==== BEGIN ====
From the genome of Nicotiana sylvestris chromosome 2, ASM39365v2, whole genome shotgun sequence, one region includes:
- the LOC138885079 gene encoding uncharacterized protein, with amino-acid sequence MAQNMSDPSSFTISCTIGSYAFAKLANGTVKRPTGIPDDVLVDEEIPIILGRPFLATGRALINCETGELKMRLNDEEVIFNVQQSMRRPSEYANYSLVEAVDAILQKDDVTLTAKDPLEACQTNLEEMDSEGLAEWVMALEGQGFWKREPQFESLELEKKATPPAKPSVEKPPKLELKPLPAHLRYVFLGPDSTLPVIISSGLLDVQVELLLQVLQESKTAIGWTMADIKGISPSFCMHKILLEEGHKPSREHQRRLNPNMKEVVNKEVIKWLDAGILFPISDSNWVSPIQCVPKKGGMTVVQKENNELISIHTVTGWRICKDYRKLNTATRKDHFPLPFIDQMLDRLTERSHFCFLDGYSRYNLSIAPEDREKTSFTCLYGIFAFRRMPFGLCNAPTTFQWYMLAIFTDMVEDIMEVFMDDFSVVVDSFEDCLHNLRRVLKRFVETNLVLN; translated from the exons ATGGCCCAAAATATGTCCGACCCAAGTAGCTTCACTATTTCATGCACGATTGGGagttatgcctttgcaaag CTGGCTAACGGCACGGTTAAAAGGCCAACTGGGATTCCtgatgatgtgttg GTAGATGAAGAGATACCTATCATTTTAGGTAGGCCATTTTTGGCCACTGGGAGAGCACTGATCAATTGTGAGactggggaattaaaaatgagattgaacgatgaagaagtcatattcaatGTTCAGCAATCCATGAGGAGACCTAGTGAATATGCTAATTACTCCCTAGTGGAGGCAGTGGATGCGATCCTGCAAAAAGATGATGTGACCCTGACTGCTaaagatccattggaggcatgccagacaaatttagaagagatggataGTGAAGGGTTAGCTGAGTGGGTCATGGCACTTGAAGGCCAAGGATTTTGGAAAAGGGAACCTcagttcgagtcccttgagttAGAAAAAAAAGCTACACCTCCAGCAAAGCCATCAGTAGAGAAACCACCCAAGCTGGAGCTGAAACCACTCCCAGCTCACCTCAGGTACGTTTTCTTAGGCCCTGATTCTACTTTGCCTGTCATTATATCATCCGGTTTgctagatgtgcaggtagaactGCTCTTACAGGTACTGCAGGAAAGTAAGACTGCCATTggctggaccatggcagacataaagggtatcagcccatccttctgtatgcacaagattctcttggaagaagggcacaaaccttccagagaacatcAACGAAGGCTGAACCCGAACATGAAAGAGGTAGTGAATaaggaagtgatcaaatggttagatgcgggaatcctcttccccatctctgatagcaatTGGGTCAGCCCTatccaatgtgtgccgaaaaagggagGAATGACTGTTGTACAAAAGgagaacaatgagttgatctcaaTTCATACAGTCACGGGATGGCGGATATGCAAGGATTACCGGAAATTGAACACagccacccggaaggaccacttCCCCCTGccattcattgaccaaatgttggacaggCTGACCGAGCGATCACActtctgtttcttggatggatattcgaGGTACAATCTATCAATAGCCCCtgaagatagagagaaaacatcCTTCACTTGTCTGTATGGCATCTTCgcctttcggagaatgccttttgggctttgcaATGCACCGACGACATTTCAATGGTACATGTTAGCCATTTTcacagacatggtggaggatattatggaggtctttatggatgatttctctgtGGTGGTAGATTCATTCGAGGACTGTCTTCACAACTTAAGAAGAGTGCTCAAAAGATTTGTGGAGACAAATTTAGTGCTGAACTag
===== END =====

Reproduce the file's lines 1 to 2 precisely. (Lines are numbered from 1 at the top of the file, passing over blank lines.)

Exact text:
From the genome of Nicotiana sylvestris chromosome 2, ASM39365v2, whole genome shotgun sequence, one region includes:
- the LOC138885079 gene encoding uncharacterized protein, with amino-acid sequence MAQNMSDPSSFTISCTIGSYAFAKLANGTVKRPTGIPDDVLVDEEIPIILGRPFLATGRALINCETGELKMRLNDEEVIFNVQQSMRRPSEYANYSLVEAVDAILQKDDVTLTAKDPLEACQTNLEEMDSEGLAEWVMALEGQGFWKREPQFESLELEKKATPPAKPSVEKPPKLELKPLPAHLRYVFLGPDSTLPVIISSGLLDVQVELLLQVLQESKTAIGWTMADIKGISPSFCMHKILLEEGHKPSREHQRRLNPNMKEVVNKEVIKWLDAGILFPISDSNWVSPIQCVPKKGGMTVVQKENNELISIHTVTGWRICKDYRKLNTATRKDHFPLPFIDQMLDRLTERSHFCFLDGYSRYNLSIAPEDREKTSFTCLYGIFAFRRMPFGLCNAPTTFQWYMLAIFTDMVEDIMEVFMDDFSVVVDSFEDCLHNLRRVLKRFVETNLVLN; translated from the exons ATGGCCCAAAATATGTCCGACCCAAGTAGCTTCACTATTTCATGCACGATTGGGagttatgcctttgcaaag CTGGCTAACGGCACGGTTAAAAGGCCAACTGGGATTCCtgatgatgtgttg GTAGATGAAGAGATACCTATCATTTTAGGTAGGCCATTTTTGGCCACTGGGAGAGCACTGATCAATTGTGAGactggggaattaaaaatgagattgaacgatgaagaagtcatattcaatGTTCAGCAATCCATGAGGAGACCTAGTGAATATGCTAATTACTCCCTAGTGGAGGCAGTGGATGCGATCCTGCAAAAAGATGATGTGACCCTGACTGCTaaagatccattggaggcatgccagacaaatttagaagagatggataGTGAAGGGTTAGCTGAGTGGGTCATGGCACTTGAAGGCCAAGGATTTTGGAAAAGGGAACCTcagttcgagtcccttgagttAGAAAAAAAAGCTACACCTCCAGCAAAGCCATCAGTAGAGAAACCACCCAAGCTGGAGCTGAAACCACTCCCAGCTCACCTCAGGTACGTTTTCTTAGGCCCTGATTCTACTTTGCCTGTCATTATATCATCCGGTTTgctagatgtgcaggtagaactGCTCTTACAGGTACTGCAGGAAAGTAAGACTGCCATTggctggaccatggcagacataaagggtatcagcccatccttctgtatgcacaagattctcttggaagaagggcacaaaccttccagagaacatcAACGAAGGCTGAACCCGAACATGAAAGAGGTAGTGAATaaggaagtgatcaaatggttagatgcgggaatcctcttccccatctctgatagcaatTGGGTCAGCCCTatccaatgtgtgccgaaaaagggagGAATGACTGTTGTACAAAAGgagaacaatgagttgatctcaaTTCATACAGTCACGGGATGGCGGATATGCAAGGATTACCGGAAATTGAACACagccacccggaaggaccacttCCCCCTGccattcattgaccaaatgttggacaggCTGACCGAGCGATCACActtctgtttcttggatggatattcgaGGTACAATCTATCAATAGCCCCtgaagatagagagaaaacatcCTTCACTTGTCTGTATGGCATCTTCgcctttcggagaatgccttttgggctttgcaATGCACCGACGACATTTCAATGGTACATGTTAGCCATTTTcacagacatggtggaggatattatggaggtctttatggatgatttctctgtGGTGGTAGATTCATTCGAGGACTGTCTTCACAACTTAAGAAGAGTGCTCAAAAGATTTGTGGAGACAAATTTAGTGCTGAACTag